Since its introduction in Canada in 1988, forensic DNA analysis has been instrumental in securing convictions in hundreds of violent crimes, from homicide to sexual assault. Until recently, however, there has been no legislative framework to regulate its use. This article examines Canada's Act to amend the Criminal Code and the Young Offenders Act (forensic DNA analysis) that received Royal Assent on July 13, 1995. It represents the first attempt by Parliament to provide legal authority for the compulsion of bodily samples as a direct response to the development of genetic testing. The principles of human genetics are outlined in the first part of the paper. The second part traces the historical development of DNA testing from its introduction in England in 1988 to its present-day use in Canada. The third part details the impact of the Constitution on the forensic DNA provisions of the Criminal Code. It will be shown that the new legislation, despite its laudable aims, infringes sections 7 and 8 of the Canadian Charter of Rights and Freedoms. The analysis will demonstrate that it is unlikely that the violations of these rights can be saved by section 1. This will be followed by a discussion of the potential impact of section 24(2) on the new legislation. The paper concludes with an assessment of the constitutional validity of DNA data banks. While the present law does not authorize such a measure, it is clear that this is the legislative course that has been charted by Parliament. It will be argued that the establishment of a DNA data bank is inconsistent with the notions of privacy, liberty and personal security that exist in Canadian society.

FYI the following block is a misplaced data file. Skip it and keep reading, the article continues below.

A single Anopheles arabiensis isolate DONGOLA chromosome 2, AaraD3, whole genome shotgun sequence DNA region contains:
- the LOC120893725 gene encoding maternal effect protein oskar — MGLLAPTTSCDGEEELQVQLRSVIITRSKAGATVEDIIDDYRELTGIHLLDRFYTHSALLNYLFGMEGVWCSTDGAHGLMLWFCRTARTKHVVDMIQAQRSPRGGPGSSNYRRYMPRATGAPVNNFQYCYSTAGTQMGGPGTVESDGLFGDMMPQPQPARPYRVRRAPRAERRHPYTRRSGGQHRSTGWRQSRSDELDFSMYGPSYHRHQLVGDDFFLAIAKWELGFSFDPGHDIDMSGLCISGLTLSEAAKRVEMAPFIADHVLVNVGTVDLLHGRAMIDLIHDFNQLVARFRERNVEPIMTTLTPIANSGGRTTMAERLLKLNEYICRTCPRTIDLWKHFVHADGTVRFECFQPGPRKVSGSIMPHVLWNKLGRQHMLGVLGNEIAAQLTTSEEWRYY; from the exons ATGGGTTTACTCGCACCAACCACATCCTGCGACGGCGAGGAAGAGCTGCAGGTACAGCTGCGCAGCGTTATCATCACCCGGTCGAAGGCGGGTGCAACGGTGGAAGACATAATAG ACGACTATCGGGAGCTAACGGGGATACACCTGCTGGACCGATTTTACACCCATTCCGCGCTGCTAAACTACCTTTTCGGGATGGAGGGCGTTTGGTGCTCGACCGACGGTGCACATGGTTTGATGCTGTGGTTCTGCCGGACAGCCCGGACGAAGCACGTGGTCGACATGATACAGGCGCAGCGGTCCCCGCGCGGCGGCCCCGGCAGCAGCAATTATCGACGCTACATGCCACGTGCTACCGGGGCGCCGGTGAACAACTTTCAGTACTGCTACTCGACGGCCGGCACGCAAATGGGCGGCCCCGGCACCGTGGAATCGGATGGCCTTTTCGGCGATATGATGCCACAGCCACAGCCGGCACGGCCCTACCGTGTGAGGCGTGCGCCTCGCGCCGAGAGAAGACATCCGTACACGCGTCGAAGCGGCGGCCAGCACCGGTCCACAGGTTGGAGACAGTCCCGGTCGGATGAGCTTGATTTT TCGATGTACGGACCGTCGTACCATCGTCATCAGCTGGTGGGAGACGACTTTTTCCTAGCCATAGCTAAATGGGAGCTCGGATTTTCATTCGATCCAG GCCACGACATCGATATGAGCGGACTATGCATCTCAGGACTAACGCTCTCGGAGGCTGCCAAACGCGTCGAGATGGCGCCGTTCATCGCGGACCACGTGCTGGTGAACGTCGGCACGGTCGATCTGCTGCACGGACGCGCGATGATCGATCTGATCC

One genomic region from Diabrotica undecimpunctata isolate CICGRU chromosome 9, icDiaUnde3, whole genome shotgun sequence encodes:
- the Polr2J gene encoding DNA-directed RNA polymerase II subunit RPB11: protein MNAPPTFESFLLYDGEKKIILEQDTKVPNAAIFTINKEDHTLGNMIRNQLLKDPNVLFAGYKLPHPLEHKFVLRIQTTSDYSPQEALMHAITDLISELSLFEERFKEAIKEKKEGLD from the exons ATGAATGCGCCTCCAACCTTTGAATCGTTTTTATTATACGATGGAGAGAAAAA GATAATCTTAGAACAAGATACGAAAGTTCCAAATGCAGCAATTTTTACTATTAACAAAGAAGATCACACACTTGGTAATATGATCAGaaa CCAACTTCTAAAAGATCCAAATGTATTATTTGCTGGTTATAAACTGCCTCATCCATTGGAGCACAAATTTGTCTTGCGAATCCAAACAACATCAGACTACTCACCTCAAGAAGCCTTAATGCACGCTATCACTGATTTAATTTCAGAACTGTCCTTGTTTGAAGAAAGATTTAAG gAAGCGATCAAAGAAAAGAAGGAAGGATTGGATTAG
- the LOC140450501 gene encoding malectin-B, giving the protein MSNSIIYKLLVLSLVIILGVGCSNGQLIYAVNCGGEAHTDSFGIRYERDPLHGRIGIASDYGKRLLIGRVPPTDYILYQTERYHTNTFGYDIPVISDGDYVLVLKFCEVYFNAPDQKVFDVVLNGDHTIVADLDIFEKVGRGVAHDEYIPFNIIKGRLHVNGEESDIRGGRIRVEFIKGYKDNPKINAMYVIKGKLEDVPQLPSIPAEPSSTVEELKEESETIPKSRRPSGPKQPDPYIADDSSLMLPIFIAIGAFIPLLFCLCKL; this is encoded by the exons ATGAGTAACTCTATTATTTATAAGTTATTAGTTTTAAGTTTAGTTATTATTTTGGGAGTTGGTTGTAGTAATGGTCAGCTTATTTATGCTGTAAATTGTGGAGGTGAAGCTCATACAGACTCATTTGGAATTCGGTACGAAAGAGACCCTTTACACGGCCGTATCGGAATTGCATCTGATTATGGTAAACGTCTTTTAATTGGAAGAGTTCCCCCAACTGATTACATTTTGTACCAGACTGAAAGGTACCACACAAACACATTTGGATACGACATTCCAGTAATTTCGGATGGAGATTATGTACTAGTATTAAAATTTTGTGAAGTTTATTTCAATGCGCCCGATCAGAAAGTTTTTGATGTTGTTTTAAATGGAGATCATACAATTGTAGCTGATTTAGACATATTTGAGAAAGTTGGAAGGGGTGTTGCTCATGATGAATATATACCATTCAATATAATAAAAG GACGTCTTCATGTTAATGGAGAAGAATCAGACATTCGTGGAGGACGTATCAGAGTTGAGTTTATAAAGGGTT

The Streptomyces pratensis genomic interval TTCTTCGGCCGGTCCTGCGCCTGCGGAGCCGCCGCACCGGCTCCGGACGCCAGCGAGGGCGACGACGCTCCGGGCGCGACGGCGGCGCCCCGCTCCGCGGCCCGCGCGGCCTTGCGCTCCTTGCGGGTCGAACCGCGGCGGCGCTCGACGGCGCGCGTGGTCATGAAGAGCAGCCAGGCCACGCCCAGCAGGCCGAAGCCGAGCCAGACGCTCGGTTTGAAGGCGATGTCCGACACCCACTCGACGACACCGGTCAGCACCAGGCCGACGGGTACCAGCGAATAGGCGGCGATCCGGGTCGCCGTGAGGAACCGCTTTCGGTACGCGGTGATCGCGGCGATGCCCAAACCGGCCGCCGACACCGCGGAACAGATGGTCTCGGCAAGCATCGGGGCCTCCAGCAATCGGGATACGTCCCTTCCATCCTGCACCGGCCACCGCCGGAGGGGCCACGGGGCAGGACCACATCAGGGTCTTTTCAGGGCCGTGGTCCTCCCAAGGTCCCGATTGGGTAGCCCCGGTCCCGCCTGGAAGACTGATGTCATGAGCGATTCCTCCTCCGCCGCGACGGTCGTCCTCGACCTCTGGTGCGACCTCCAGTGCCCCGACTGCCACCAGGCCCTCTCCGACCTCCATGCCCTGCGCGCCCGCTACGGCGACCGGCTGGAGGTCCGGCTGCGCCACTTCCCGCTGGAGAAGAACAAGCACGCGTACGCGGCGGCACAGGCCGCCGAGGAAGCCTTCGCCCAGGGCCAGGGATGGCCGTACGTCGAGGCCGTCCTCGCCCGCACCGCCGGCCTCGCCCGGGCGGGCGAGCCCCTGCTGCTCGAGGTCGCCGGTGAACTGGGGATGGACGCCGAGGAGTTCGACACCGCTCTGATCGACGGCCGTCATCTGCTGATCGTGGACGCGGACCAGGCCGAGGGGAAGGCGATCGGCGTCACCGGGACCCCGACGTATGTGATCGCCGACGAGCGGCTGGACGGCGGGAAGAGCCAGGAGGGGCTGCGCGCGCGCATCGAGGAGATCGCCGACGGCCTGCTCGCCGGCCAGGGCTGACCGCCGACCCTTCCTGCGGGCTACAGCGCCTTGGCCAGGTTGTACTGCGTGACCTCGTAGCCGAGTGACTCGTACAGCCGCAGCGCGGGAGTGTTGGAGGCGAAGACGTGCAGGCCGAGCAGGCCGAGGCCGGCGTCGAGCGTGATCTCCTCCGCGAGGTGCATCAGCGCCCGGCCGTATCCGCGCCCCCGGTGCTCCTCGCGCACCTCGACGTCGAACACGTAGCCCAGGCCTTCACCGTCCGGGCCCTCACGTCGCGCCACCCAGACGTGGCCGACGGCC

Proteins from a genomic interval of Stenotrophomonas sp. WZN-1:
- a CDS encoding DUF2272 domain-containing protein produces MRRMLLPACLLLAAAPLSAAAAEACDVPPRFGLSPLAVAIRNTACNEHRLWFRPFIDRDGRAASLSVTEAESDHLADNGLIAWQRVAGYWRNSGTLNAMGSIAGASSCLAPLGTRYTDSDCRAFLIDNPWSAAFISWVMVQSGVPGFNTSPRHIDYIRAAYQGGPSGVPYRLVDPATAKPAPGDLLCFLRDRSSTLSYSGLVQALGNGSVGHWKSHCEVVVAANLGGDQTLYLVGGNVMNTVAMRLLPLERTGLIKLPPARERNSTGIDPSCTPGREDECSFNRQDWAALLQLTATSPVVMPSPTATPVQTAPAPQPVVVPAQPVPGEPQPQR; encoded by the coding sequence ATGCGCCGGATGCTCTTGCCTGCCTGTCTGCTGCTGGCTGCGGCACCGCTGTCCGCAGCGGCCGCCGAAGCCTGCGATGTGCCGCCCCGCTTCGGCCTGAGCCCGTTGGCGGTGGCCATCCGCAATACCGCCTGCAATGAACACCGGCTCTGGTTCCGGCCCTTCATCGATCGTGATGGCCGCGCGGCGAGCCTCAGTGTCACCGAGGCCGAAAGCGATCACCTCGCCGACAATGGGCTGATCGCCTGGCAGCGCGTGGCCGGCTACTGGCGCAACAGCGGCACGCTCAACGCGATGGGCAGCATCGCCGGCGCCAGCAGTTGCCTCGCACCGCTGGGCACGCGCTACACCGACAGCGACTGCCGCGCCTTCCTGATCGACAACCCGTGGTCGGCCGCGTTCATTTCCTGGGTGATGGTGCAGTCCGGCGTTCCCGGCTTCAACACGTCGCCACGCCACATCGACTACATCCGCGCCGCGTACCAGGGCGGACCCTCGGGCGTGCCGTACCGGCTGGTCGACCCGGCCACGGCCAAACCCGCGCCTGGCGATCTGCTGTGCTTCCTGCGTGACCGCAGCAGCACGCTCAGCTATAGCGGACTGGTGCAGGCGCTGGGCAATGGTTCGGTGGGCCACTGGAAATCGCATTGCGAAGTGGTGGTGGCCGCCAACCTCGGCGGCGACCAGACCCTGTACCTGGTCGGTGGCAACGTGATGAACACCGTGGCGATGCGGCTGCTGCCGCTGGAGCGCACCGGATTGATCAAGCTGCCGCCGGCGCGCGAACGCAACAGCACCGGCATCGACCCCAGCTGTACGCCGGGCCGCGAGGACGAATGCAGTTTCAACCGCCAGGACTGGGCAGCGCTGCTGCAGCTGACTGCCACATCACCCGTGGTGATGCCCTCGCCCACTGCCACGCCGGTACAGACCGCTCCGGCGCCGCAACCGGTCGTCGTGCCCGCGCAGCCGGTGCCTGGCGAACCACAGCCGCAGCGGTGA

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Robert E Astroff, "Identity Crisis: The Charter and Forensic DNA Analysis in the Criminal Justice System" (1996) 5 Dal J Leg Stud 211.